Reading the essay by Robert Smith on the “Management of sheep” it very quickly becomes obvious how significant an impact, the then relatively new breeds developed by Bakewell and Ellman – the first livestock breeders to employ scientific principles to the breeding of sheep – were having on sheep production in the UK.

The Dishley Leicester and the Southdown had an enormous impact on British sheep production in the early nineteenth century, less than 100 years after they were first developed. Most of Smith’s description of breeds of sheep focuses on these two breeds alone, not just as pure breeds but how they were being extensively used to improve other local breeds.

The “Longwools” (Lincolns, New Oxfords, Cotswold, Teeswaters and Kent), had for hundreds of years been the mainstay of the English wool trade and their wool the keystone of the British economy. They are all described in less space than that allocated to either the Dishley Leicester and Southdown: even then part of the description refers to the contribution these two breeds, particularly the Leicester, had made to their improvement.

This does illustrate how important it is to maintain the genetics of our native breeds, even those that are currently unfashionable. The original Leicester is certainly a rare breed currently, as was the Southdown until comparatively recently. As a side note the Dishley Leicester also contributed quite significantly to the development of a number of the continental breeds: genetic resources that we exported in the past and have now re imported.

I know that things were different then, very different, and that we cannot live in the past. But agricultural practices do tend to go around in cycles, some quite long cycles, and we can certainly learn from our past. One thing that stands out from then is the contribution that sheep were making maintaining soil fertility and putting heart back into the soil in arable situations. A further lesson that we might well benefit from were the advantages gained from the extensive use of forage crops in sheep production. To the nineteenth century sheep farmer grass was not the only forage crop (the default position of many modern sheep producers). Extensive use was made of Swedish turnips (swedes), mangolds (fodder beet), turnips, and coleseed (rape), among other crops and arable by-products in order to reduce the dependence on expensive corn (read concentrates). This is certainly a lesson that we may benefit from today to reduce our production costs.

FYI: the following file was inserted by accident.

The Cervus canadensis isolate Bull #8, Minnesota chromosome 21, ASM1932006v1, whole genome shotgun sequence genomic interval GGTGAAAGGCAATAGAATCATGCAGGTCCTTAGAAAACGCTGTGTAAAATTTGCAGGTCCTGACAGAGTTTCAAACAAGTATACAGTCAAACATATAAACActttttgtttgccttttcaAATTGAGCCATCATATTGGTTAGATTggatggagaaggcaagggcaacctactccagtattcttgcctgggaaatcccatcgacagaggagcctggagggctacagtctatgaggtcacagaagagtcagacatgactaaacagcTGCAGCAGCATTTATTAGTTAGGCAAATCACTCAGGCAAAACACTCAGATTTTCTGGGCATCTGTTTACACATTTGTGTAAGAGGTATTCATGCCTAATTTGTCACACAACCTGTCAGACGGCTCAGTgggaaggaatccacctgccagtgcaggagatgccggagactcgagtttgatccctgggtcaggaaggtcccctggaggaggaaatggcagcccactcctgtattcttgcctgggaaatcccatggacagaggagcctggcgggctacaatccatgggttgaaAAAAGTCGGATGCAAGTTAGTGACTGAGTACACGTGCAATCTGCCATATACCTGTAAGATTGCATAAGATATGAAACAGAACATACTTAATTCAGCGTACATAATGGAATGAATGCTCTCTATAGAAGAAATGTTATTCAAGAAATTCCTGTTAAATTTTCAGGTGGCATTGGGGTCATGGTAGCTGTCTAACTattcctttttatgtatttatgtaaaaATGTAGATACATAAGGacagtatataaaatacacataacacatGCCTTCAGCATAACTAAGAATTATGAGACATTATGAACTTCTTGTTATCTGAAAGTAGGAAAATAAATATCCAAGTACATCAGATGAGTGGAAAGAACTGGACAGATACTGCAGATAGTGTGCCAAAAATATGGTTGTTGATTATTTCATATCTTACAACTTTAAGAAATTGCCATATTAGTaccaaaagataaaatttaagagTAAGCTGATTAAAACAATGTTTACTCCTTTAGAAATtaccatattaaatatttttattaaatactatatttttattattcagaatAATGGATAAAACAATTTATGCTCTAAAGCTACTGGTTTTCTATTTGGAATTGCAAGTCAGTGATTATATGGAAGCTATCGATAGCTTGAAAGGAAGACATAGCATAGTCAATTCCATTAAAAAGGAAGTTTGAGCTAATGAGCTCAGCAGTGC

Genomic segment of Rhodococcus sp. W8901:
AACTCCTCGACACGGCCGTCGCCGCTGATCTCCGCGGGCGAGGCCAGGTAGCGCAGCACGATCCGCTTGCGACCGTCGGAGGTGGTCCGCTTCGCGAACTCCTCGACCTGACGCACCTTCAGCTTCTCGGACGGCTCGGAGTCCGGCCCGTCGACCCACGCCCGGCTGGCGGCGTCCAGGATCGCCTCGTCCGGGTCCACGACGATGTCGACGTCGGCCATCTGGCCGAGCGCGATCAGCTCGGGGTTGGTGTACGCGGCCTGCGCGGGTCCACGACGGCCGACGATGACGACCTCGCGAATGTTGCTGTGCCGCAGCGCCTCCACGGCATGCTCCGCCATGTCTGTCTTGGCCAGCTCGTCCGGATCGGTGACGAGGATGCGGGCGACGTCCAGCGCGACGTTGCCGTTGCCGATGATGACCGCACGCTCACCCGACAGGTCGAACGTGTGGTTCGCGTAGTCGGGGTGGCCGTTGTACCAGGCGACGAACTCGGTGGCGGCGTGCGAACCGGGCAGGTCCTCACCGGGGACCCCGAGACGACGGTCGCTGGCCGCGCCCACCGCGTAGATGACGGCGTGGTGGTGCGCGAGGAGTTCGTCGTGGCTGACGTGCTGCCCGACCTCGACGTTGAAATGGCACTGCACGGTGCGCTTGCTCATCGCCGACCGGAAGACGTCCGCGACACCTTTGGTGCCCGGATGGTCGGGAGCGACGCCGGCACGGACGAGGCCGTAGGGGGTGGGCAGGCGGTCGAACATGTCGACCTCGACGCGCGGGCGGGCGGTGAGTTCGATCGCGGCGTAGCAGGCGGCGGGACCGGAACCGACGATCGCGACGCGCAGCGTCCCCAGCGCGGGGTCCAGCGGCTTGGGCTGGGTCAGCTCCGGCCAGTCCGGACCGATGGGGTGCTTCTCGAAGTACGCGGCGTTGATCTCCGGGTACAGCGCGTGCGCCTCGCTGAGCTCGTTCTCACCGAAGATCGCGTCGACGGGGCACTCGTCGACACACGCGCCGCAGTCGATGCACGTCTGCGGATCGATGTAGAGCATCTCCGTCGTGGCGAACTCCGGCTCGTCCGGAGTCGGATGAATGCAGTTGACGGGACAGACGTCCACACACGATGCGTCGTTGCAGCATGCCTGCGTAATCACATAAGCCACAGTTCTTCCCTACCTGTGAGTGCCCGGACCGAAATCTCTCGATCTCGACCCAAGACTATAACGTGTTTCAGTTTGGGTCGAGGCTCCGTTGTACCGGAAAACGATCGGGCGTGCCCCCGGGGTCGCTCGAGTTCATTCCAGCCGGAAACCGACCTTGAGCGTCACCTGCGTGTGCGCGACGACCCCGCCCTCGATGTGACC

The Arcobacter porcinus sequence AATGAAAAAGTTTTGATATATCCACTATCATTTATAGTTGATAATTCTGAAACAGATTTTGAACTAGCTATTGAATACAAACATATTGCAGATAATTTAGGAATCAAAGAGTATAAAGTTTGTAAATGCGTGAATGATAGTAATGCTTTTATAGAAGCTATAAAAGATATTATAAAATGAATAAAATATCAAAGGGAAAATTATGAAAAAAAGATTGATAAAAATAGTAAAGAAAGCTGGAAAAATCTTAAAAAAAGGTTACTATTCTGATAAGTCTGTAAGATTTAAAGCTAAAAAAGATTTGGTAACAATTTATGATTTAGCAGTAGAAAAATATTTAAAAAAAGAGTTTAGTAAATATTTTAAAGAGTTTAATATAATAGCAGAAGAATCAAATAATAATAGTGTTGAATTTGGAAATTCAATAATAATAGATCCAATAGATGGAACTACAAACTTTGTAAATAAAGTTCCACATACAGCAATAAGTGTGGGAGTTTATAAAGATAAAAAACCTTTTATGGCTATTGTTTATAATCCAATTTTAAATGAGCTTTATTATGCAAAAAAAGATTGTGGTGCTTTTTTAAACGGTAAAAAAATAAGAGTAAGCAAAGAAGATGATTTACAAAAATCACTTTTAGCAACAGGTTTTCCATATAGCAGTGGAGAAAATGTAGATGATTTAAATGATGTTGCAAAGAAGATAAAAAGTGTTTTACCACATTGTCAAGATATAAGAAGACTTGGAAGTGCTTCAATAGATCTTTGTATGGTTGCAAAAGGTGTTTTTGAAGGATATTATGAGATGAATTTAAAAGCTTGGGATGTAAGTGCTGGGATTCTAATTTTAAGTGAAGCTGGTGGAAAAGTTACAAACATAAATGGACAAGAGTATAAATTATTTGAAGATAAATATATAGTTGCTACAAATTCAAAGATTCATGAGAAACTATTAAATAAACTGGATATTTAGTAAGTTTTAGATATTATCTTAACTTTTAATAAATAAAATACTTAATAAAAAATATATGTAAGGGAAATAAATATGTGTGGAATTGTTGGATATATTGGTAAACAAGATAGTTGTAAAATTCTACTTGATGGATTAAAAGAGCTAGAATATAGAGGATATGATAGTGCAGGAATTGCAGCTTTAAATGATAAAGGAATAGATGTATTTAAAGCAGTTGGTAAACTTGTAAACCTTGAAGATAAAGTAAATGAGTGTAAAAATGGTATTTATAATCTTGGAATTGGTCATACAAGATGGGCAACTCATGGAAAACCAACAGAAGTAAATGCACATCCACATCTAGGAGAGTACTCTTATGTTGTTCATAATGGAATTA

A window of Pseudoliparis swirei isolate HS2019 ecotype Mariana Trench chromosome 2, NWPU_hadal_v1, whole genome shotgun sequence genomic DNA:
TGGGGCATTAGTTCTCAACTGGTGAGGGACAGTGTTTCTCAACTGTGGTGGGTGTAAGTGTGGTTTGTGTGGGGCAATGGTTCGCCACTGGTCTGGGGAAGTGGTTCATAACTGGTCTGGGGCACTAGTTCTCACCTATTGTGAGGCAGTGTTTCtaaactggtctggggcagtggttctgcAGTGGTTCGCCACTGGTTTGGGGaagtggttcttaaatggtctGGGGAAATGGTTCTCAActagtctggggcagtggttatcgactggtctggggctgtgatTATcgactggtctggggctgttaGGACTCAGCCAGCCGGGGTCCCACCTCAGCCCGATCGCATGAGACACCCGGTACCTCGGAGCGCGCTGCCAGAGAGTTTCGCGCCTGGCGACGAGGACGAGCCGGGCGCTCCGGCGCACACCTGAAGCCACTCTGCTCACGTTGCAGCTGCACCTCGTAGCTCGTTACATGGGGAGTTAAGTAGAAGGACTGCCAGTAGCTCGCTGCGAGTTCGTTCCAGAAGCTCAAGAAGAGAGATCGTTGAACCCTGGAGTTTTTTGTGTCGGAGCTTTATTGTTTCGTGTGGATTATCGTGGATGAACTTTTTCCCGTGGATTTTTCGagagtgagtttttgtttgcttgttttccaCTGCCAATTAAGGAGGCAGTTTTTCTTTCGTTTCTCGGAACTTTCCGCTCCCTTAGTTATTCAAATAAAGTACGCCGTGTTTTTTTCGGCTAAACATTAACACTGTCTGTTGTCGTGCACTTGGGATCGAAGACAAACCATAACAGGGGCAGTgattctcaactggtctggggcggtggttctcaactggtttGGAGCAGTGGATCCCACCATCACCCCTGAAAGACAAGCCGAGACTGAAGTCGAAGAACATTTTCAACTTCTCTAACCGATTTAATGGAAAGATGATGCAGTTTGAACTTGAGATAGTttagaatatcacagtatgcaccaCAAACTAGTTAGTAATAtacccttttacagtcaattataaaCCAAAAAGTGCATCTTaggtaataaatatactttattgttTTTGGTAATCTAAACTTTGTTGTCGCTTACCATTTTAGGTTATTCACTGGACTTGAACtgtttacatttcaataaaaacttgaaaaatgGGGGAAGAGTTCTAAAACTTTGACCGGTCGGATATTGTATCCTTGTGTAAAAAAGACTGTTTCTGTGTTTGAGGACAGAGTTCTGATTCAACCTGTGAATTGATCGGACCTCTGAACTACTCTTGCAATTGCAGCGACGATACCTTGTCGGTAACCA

We are currently enjoying a period of reasonably good sheep and lamb prices, but I do fear that we may be being lured into a false sense of security. The drop in the value of sterling post the European Union referendum has made our lambs good value to continental buyers, who purchase some 40% of our output, providing a real boost to prices here.

But longer term prospects are far from clear. The only certainty is that post Brexit we are going to be looking at a significantly different trading position across the Channel. A lot depends on what sort of deal we are able to negotiate with the rest of the EU, but with some of our politicians talking about a hard Brexit and recent events with the Canadian trade talks, moving forward trading terms and conditions are unlikely to be very favourable.

Leaving the single European market will be great for those that want to take back control and control immigration and it may also help to reduce some of the regulatory burden. But it will almost certainly expose us to trade tariffs on products exported to the remaining EU, a tariff which currently for lamb stands at 40%.

Last year we saw a difficult trading year for lamb within the rest of the EU, due largely to the strength of sterling. A recent drop in the value of sterling of 17% to 20% has given rise to a significant improvement in that trading position and we are now seeing the financial benefits. But imagine what would happen with an effective 40% import tax on our lamb crossing the Channel. If the cost of that tariff were passed on to continental consumers, demand for our lamb would collapse, as, without doubt, would the UK sheep sector if we had to absorb that additional cost, or certainly the industry as we know it.

To develop new markets around the world will not be easy. Negotiations will be long and complicated and the collapse of the Canada/EU talks after seven years of negotiations are a good example of this. Don’t think that the EU will always want and need our lamb: there are other countries around the globe who will be quite happy to step in and take over our current market share.

To be successful going into the future the sheep industry needs favourable trade arrangements with Europe and innovators who are prepared to question the status quo and develop more efficient, cheaper production systems.